Venezuela rejected the European Union's decision on Tuesday to prohibit the South American country's state airline from flying into European airports due to safety concerns.
Venezuela's foreign ministry called the decision preventing Conviasa from flying into the EU unfair, saying it "contradicts assessments made the International Civil Aviation Organization regarding the safe operating conditions."
In a regular update of its blacklist, the European Commission said earlier Tuesday that Conviasa, or Consorcio Venezolano de Industrias Aeronauticas y Servicios Aereos SA, is being placed on the list because of "numerous safety concerns arising from accidents and the results of ramp checks at EU airports."
Conviasa's only European destination is Madrid, Spain.
Venezuela is considering the possibility of taking "reciprocal measures," the foreign ministry announced in a statement. It did not elaborate.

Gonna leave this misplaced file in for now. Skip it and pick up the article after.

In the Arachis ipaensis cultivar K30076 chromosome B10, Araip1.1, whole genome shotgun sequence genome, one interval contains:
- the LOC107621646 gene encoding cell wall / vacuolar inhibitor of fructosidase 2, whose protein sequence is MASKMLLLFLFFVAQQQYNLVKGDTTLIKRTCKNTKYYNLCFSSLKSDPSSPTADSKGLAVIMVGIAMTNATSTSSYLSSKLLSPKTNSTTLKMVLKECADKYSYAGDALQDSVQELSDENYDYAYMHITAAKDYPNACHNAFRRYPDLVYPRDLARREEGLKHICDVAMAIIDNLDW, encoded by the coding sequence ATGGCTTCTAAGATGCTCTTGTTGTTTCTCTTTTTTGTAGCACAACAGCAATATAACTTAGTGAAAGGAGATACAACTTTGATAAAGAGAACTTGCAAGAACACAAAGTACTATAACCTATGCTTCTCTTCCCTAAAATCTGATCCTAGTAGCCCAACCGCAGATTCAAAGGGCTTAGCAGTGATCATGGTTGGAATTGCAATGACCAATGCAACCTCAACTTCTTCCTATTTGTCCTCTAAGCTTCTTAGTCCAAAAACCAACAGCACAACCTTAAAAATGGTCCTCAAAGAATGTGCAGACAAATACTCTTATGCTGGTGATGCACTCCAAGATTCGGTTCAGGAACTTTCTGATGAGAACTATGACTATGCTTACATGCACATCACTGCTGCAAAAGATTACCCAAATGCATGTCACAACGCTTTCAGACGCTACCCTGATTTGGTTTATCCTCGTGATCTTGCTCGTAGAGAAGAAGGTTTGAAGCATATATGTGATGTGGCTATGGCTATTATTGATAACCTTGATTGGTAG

The European Commission said concerns were also raised regarding the safety of two other Venezuelan airlines, Estellar Latinoamerica and Aerotuy.
But EU authorities did not include those carriers on the blacklist, saying they would "remain subject to increased monitoring."
Headquartered at Simon Bolivar International Airport in Maiquetia, Venezuela, the airline also operates flights to cities throughout Venezuela, the Caribbean and South America.
In 2010, Conviasa suspended domestic flights for two weeks following a crash in Venezuela that killed 17 people.
Two years earlier, a cargo plane operated by Conviasa crashed in Ecuador's central Andes mountains shortly before it was to land, killing three crew members on board. The Boeing 737-200 lost contact with air traffic controllers five minutes before it was to land in the town of Latacunga, where it was scheduled to undergo maintenance.